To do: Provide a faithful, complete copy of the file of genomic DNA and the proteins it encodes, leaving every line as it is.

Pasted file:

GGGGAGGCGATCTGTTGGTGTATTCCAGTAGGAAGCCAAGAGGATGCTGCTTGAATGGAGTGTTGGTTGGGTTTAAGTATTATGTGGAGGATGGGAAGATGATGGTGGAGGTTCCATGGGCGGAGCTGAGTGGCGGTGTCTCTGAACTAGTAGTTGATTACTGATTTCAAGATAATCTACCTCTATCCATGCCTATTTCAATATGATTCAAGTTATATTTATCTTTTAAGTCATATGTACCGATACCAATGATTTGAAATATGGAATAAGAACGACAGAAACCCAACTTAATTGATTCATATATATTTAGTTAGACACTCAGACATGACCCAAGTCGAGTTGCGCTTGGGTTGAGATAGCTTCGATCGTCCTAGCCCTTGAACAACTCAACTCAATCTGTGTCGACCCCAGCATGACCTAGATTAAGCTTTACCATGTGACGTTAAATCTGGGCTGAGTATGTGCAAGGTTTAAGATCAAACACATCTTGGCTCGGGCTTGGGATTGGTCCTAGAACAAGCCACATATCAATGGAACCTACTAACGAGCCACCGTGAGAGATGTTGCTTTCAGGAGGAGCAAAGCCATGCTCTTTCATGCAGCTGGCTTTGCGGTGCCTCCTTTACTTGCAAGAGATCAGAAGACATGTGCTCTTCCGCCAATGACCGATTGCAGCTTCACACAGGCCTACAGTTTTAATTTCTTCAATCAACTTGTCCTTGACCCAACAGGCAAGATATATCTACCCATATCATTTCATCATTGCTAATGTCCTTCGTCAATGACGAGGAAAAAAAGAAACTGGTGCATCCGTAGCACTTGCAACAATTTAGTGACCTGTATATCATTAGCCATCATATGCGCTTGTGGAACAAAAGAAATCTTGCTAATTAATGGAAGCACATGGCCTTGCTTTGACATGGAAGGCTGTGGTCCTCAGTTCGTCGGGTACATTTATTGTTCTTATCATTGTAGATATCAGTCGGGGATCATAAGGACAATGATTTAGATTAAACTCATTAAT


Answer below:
GGGGAGGCGATCTGTTGGTGTATTCCAGTAGGAAGCCAAGAGGATGCTGCTTGAATGGAGTGTTGGTTGGGTTTAAGTATTATGTGGAGGATGGGAAGATGATGGTGGAGGTTCCATGGGCGGAGCTGAGTGGCGGTGTCTCTGAACTAGTAGTTGATTACTGATTTCAAGATAATCTACCTCTATCCATGCCTATTTCAATATGATTCAAGTTATATTTATCTTTTAAGTCATATGTACCGATACCAATGATTTGAAATATGGAATAAGAACGACAGAAACCCAACTTAATTGATTCATATATATTTAGTTAGACACTCAGACATGACCCAAGTCGAGTTGCGCTTGGGTTGAGATAGCTTCGATCGTCCTAGCCCTTGAACAACTCAACTCAATCTGTGTCGACCCCAGCATGACCTAGATTAAGCTTTACCATGTGACGTTAAATCTGGGCTGAGTATGTGCAAGGTTTAAGATCAAACACATCTTGGCTCGGGCTTGGGATTGGTCCTAGAACAAGCCACATATCAATGGAACCTACTAACGAGCCACCGTGAGAGATGTTGCTTTCAGGAGGAGCAAAGCCATGCTCTTTCATGCAGCTGGCTTTGCGGTGCCTCCTTTACTTGCAAGAGATCAGAAGACATGTGCTCTTCCGCCAATGACCGATTGCAGCTTCACACAGGCCTACAGTTTTAATTTCTTCAATCAACTTGTCCTTGACCCAACAGGCAAGATATATCTACCCATATCATTTCATCATTGCTAATGTCCTTCGTCAATGACGAGGAAAAAAAGAAACTGGTGCATCCGTAGCACTTGCAACAATTTAGTGACCTGTATATCATTAGCCATCATATGCGCTTGTGGAACAAAAGAAATCTTGCTAATTAATGGAAGCACATGGCCTTGCTTTGACATGGAAGGCTGTGGTCCTCAGTTCGTCGGGTACATTTATTGTTCTTATCATTGTAGATATCAGTCGGGGATCATAAGGACAATGATTTAGATTAAACTCATTAAT